Metaverse experiments led by Samsung, JPMorgan, Gucci, Coca-Cola
A child creates his Avatar at FITUR. HELIXA Experience Center is the technological and artistic installation at the heart of the FITUR fair. It will be the first to offer visitors the possibility to create their own avatar in real time. This avatar is a personalized, hyper-realistic, 3D, #seriezero digital twin that they can use to interact on digital platforms and in the metaverse.
Guillermo Gutierrez Carrascal | light flare | Getty Images
Big companies like Samsung and JPMorgan are starting to try to get to grips with the metaverse, which has quickly become the latest tech buzzword.
Broadly speaking, the metaverse can be defined as a virtual world in which you live, work, and play.
Such a thing doesn’t exist yet, so it’s basically a sci-fi concept, but there are a few early versions of the Metaverse, and companies are already experimenting.
One effort is Decentraland, a browser-based metaverse where users can create, explore, and trade on a desktop computer.
Decentraland users create an avatar which they can then navigate through the virtual world using a mouse and keyboard, which isn’t exactly intuitive for non-gamers.
When an avatar is first created on Decentraland, which has been rated as one of the world’s greatest metaverse projects, it lands in a sort of atrium where clouds seem to glide across the floor. There’s a round pool in the middle that has an ominous vortex in the center.
Earlier this month, Samsung held an event in the Decentraland metaverse, but it didn’t quite go as planned.
The event took place precisely at Samsung 837Xa virtual building that Samsung has built on Decentraland that is designed to be a replica of its flagship New York experience center.
But CNBC and several other attendees had trouble finding building 837X and when we did, many of us couldn’t get to it.
In an emailed statement to CNBC, Samsung said “Visitors and the Decentraland community have given us a very positive response, seeing it as a new twist in an all-digital world.”
They added, “Unfortunately, a technical issue in one of the Decentraland realms prevented some people from accessing the event. As soon as we became aware of the issue, we notified the community via Twitter and redirected our visitors to a new entry.”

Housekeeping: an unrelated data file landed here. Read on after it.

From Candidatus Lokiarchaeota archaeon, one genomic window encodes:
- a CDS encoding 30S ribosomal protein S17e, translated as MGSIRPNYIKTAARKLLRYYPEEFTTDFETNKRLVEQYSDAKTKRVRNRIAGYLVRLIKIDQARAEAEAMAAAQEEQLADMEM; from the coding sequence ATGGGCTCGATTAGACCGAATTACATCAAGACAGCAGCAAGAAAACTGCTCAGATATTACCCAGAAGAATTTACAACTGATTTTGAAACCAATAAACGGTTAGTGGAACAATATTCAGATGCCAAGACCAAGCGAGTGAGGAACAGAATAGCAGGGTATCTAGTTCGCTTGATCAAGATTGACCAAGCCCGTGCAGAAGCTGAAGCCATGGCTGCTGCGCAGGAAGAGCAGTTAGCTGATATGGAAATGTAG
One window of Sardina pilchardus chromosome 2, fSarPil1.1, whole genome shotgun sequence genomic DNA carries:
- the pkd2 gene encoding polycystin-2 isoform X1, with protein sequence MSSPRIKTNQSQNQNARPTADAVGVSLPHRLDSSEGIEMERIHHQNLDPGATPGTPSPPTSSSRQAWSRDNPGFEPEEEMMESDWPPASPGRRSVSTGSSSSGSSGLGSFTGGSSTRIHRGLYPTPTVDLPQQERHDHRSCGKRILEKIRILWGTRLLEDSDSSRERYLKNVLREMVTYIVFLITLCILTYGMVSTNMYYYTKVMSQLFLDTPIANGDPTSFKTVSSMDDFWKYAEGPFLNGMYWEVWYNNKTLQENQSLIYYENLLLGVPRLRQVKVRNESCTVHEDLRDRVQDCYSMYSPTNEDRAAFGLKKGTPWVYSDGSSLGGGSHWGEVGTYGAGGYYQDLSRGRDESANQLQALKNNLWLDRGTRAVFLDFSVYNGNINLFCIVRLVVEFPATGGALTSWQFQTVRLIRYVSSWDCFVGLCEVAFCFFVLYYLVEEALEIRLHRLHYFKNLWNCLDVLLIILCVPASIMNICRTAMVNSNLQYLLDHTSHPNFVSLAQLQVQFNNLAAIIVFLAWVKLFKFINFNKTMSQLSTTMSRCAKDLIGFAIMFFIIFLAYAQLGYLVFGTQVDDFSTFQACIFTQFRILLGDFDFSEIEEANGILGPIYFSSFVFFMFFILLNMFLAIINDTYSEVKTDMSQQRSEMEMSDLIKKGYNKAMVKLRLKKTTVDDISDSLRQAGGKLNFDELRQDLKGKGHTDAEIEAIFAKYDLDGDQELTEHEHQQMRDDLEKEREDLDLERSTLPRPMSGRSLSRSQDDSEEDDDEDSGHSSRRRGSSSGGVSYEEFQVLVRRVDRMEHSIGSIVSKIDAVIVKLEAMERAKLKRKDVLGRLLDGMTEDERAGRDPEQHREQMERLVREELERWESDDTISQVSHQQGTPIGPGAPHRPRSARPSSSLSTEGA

Also this month, JPMorgan became the first US bank to open a virtual space in the metaverse. Like Samsung, it opted to use Decentraland, creating a dedicated lounge for customers that allowed them to interact with the metaverse.
The “Onyx” lounge, as the space is known, has a roaming tiger and a floating portrait of JPMorgan CEO Jamie Dimon.
Again, some people had trouble locating the space. “Where is it? Can’t find it in Decentraland,” one Twitter user wrote. Another described the lounge as “cringe”.
In addition to the show, JPMorgan released a white paper titled “Opportunities in the Metaverse: How Businesses Can Explore the Metaverse and Navigate Between Hype and Reality.”
The white paper reads: “When you think about metaverse – or metanomic – economics, there are opportunities in almost every area of the market.”
“Imagine having an avatar online and wanting to change what he/she is wearing, you will be able to purchase limited edition digital branded clothing which you choose after browsing a virtual showroom,” he continues. . “Or you can start your own small business, like an art gallery where you display your latest and greatest collections, or a virtual private club.”
In May 2021, Gucci hosted a two-week art installation on Roblox, a gaming platform that has been hailed as another early metaverse.
The installation was a virtual recreation of a real-world installation in Florence, Italy.
Visitors were able to dress their genderless avatars in Gucci digital products, provided they were willing to pay.
As visitors navigated the virtual world, their avatars “absorbed” aspects of each area.
During the event, attendees bid on an item known as the “Coca-Cola Friendship Box”, a digital version of Coke’s iconic vending machine.
Each box contained various NFT (non-fungible token) surprises, including a “Coca-Cola Bubble Jacket Wearable” that can be worn by avatars on Decentraland.
There was also “The Sound Visualizer”, which aimed to entice users with the sound of a bottle being opened and a drink being poured over ice.
Elsewhere, PwC became the owner of virtual land last month when it acquired imaginary land in The Sandbox metaverse.
Sandbox is a game where a piece of digital land can changing hands for millions of dollars.
It’s unclear what PwC paid or what it plans to do with the land, which was sold as an NFT.
But corporations aren’t the only ones grabbing virtual land.
Hip-hop star Snoop Dogg has also purchased virtual land and a fan paid $450,000 in December to buy land next to him on The Sandbox.